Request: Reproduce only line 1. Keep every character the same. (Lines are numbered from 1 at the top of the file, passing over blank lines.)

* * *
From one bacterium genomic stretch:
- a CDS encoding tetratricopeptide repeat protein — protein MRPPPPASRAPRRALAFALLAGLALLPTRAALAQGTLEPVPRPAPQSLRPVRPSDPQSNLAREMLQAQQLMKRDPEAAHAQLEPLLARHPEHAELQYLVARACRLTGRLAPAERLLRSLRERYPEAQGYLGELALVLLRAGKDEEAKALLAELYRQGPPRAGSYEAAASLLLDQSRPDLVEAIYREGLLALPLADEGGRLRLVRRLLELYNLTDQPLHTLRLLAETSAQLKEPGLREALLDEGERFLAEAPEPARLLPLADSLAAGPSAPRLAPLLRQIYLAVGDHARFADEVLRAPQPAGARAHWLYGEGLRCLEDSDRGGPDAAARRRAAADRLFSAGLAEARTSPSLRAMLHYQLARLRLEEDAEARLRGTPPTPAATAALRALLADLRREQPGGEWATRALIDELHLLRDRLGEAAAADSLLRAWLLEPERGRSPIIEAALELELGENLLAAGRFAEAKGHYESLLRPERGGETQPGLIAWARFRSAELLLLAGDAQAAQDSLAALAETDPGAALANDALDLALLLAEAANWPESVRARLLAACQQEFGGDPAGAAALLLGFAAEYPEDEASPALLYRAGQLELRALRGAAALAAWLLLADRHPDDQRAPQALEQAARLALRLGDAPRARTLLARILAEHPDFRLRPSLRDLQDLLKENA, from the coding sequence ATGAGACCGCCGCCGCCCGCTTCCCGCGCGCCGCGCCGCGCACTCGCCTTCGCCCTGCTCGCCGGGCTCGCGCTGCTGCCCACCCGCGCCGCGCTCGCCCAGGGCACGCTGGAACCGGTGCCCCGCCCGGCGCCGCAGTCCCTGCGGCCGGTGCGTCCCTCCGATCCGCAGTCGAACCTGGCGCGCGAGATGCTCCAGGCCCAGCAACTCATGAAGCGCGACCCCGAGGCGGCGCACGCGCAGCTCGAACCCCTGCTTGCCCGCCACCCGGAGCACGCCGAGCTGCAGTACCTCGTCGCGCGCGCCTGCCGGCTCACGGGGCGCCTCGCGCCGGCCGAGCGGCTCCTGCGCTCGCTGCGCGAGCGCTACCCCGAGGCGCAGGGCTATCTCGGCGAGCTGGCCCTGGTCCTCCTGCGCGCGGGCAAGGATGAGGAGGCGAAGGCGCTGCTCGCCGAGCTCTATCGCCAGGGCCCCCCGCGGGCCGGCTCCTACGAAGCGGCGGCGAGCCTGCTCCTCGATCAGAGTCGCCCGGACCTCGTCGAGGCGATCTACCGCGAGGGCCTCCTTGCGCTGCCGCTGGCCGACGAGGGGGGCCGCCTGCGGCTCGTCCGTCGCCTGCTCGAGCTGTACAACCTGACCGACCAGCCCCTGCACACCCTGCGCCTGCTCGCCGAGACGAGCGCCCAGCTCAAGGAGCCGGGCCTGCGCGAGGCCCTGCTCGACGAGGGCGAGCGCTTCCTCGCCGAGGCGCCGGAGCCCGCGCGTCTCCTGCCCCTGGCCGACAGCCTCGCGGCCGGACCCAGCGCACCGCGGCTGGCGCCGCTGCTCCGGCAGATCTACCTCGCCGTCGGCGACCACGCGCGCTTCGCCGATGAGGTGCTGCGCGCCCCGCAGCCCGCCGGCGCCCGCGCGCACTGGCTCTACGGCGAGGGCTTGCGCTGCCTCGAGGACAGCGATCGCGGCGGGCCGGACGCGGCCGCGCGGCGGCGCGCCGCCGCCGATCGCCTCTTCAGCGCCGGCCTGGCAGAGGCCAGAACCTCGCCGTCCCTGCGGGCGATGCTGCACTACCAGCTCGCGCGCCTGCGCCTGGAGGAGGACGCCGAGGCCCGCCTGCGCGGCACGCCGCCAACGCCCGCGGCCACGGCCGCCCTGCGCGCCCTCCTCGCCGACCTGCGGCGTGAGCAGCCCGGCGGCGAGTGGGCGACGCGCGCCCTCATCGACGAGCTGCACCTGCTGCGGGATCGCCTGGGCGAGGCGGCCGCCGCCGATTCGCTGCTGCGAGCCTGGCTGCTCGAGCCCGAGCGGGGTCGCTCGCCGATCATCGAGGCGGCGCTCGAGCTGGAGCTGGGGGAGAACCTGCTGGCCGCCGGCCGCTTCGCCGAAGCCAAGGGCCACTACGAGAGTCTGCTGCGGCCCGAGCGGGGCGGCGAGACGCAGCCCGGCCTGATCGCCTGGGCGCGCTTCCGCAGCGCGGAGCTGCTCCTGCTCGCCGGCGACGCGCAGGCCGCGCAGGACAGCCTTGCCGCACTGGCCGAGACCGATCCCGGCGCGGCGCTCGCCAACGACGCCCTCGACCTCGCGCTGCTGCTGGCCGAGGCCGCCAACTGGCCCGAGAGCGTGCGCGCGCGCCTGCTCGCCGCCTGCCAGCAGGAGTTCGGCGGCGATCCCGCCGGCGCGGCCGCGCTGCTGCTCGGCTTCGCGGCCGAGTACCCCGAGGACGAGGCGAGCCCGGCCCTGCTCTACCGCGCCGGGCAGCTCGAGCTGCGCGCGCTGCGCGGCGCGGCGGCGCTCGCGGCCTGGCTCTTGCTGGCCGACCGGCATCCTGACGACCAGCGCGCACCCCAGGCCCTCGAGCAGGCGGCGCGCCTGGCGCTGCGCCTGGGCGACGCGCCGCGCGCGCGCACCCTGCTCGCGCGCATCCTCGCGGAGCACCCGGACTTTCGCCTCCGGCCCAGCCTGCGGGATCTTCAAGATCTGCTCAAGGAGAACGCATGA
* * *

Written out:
From one bacterium genomic stretch: